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Old 05-12-2007, 17:22   #61
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another hijacked thread

Ah, crap-p-p-p. Another thread hijacked by the assinine and never ending "multi vs mono" argument. Jayzus!! Enough!! They've both got their good and bad points and if ya want to argue about them do it in a thread for that purpose.

Here's something to chew on:
I checked through my financial management software to compare what it cost to run our previous stinkers vs our current ragbagger. I am comparing boats that are virtually the same age/size/purchase cost. We spent 3 times as much per year on the stinkers, most of that was fuel. And that was at fuel prices in the early 90's I shudder to think what it would be now. We spent enough on outdrive repairs and engine overhauls to buy a new suite of sails every 4 years. There it is. Speculate and theorize all ya want, I go by what my experience is. In my world, sail is cheaper.

Note to reader:
Your mileage may vary. Don't blame me if it does. If you can run a stinker cheaper than ragbagger then good on ya! I'm just sayin' what my experience is.
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Old 05-12-2007, 17:42   #62
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Originally Posted by cat man do View Post
Which boats are you using for your comparison?

Thats fine if you totally ignore this comment



And totally ignore the $60,000+ initial expenditure on rig, sails and deck hardware for a boat like mine.

Obviosly that is much less on a smaller boat, but that would not fit my requirments

In an earlier post I suggested re-investing the rig and future sail/maintenance cost's which would go a long way towards paying for fuel as well.

Dave
I understand your argument, Dave, but it is one that is couched in the terms that you are choosing. Not to say that you are wrong within that frame of reference, but it would be erroneous to assume that because, perhaps, your argument is true in that case, it must hold for all cases.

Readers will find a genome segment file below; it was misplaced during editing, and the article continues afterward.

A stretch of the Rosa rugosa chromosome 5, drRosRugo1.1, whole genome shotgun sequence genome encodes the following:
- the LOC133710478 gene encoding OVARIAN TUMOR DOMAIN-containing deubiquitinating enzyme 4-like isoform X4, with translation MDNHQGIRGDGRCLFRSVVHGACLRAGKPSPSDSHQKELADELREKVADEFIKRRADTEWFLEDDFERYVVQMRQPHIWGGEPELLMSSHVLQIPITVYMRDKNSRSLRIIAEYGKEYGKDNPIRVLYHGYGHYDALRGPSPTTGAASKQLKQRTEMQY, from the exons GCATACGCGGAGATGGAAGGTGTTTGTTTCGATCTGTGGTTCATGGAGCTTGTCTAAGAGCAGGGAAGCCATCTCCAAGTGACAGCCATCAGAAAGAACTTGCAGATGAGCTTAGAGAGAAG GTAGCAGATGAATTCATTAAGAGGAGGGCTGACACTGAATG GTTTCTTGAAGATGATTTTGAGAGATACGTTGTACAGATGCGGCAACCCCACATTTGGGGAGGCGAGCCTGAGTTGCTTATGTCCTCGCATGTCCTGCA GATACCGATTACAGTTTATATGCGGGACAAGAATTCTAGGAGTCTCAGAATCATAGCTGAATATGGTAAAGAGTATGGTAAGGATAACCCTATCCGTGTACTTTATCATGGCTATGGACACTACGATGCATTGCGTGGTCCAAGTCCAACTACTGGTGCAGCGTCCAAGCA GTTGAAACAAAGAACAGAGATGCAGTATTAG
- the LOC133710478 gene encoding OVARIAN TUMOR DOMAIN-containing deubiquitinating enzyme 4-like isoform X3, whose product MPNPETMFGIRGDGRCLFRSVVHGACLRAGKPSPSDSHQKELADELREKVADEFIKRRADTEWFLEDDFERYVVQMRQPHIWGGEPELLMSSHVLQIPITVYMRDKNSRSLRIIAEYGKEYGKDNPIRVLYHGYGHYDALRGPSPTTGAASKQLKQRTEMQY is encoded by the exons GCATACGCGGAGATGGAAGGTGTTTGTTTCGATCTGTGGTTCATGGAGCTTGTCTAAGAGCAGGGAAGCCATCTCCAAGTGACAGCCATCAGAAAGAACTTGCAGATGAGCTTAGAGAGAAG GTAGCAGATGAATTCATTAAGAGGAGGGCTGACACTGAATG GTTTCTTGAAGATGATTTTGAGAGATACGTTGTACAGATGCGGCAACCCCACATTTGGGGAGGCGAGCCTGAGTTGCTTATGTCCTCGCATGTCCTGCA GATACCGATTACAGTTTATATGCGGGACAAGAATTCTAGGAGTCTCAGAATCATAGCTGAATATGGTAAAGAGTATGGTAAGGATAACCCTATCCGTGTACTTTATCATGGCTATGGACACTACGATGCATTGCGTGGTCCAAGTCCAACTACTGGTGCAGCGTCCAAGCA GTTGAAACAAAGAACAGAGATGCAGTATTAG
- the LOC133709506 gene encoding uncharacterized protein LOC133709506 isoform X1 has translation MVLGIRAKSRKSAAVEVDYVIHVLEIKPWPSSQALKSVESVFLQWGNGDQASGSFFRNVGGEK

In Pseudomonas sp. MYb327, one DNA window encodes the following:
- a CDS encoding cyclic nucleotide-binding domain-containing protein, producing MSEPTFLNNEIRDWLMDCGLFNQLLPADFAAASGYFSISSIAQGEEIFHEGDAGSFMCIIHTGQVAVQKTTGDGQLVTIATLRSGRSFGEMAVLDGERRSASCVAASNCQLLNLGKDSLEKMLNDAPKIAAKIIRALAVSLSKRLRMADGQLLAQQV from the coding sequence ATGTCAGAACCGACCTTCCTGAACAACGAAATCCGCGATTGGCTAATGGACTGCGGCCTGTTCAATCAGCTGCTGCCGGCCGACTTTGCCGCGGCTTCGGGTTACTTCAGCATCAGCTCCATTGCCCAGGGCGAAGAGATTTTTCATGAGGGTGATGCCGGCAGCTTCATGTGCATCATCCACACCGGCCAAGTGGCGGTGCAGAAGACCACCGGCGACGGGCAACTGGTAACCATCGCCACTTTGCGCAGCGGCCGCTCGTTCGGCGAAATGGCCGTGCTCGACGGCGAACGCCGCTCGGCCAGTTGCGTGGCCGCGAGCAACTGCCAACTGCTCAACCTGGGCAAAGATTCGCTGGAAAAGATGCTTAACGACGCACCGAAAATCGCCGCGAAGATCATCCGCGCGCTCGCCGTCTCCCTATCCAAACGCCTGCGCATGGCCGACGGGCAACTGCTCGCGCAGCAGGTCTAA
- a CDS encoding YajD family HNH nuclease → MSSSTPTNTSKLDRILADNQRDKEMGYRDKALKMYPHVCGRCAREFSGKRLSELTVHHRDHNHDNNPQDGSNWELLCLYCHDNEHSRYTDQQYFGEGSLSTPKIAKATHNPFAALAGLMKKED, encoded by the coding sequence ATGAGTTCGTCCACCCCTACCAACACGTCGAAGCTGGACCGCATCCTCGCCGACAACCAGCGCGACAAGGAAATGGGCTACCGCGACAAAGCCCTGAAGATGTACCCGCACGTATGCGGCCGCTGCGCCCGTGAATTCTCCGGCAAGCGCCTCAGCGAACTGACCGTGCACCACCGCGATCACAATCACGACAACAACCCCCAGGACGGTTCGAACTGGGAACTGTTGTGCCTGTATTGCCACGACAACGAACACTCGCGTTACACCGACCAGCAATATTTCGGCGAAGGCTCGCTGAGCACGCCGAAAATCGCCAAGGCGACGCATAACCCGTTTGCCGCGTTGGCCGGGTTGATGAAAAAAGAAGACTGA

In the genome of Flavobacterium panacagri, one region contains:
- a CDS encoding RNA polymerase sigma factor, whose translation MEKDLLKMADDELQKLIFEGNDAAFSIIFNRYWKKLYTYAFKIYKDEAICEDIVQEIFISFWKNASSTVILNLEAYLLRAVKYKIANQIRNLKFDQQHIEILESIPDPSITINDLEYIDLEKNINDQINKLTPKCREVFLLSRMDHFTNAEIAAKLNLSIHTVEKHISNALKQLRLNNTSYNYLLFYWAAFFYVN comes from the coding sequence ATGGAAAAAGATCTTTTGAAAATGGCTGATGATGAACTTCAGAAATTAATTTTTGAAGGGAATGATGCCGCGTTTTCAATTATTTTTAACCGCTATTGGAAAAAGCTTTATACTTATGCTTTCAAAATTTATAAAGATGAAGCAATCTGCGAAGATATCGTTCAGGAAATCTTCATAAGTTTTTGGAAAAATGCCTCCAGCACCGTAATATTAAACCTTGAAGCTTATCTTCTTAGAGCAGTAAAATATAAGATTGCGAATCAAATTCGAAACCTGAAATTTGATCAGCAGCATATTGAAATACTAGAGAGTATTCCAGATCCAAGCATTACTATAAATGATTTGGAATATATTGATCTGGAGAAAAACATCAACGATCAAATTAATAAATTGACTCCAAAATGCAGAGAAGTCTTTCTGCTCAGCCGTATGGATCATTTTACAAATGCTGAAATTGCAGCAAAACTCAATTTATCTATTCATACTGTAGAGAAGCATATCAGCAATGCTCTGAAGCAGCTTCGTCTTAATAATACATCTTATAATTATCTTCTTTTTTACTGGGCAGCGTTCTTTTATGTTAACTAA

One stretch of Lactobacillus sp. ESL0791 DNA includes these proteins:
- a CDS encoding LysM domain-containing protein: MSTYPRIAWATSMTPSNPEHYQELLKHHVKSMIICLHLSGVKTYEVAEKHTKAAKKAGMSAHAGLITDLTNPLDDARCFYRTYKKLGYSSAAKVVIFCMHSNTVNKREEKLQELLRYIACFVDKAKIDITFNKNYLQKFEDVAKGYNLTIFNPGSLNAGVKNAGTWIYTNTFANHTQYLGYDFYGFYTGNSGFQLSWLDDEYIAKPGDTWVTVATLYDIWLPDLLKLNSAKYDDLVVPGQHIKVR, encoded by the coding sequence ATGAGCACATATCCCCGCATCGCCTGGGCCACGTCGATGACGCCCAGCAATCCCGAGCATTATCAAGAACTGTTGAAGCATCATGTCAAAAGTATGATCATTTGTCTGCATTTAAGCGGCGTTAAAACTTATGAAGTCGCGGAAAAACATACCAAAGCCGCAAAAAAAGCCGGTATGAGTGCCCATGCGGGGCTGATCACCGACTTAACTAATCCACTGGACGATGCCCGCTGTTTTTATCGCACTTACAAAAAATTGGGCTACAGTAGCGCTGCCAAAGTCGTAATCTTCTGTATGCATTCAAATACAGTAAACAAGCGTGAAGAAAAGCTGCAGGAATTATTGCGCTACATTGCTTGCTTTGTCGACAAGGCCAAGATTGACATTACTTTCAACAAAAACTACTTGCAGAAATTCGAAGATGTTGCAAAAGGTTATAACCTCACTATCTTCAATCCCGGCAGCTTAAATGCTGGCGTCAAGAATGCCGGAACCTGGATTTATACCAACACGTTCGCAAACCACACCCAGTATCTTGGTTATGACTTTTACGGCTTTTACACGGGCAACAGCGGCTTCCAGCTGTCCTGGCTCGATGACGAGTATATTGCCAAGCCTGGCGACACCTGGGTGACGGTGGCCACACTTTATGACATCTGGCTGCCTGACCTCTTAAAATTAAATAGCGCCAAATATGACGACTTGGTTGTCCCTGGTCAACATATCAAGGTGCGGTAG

Look at it another way:

I bought my boat for $70,000. It was about 25 years old and it is 40' long. When I bought it, it was 100% fully functional & usable. It came with a mainsail, 2 x #1, #2, #3, #4, 3 x spinnakers, storm jib & trisail. The motor worked fine. In short is was ready to sail.

Assume, for the sake of argument, that you also bought a $70,000 boat, but yours is motor boat, of a similar age & size in a similarly ready-to-use condition (I don't know what the price comaprison would be for a 20 year old 40' motor boat, but this is all hypothetical, so bear with me).

2 years later and none of my original sails have been thrown away and are all still being used (I have actually accrued a spare main, spare #1 & spare #2 for, as previously mentioned, for a total cost of $400, but this is just forward planning, and could be viewed as unnecessary expenditure). I have also spent, in those 2 years, about $400 on fuel, tops. I have used the boat for probably 100 days in those 2 years, and probably covered around 3000-3500 mautical miles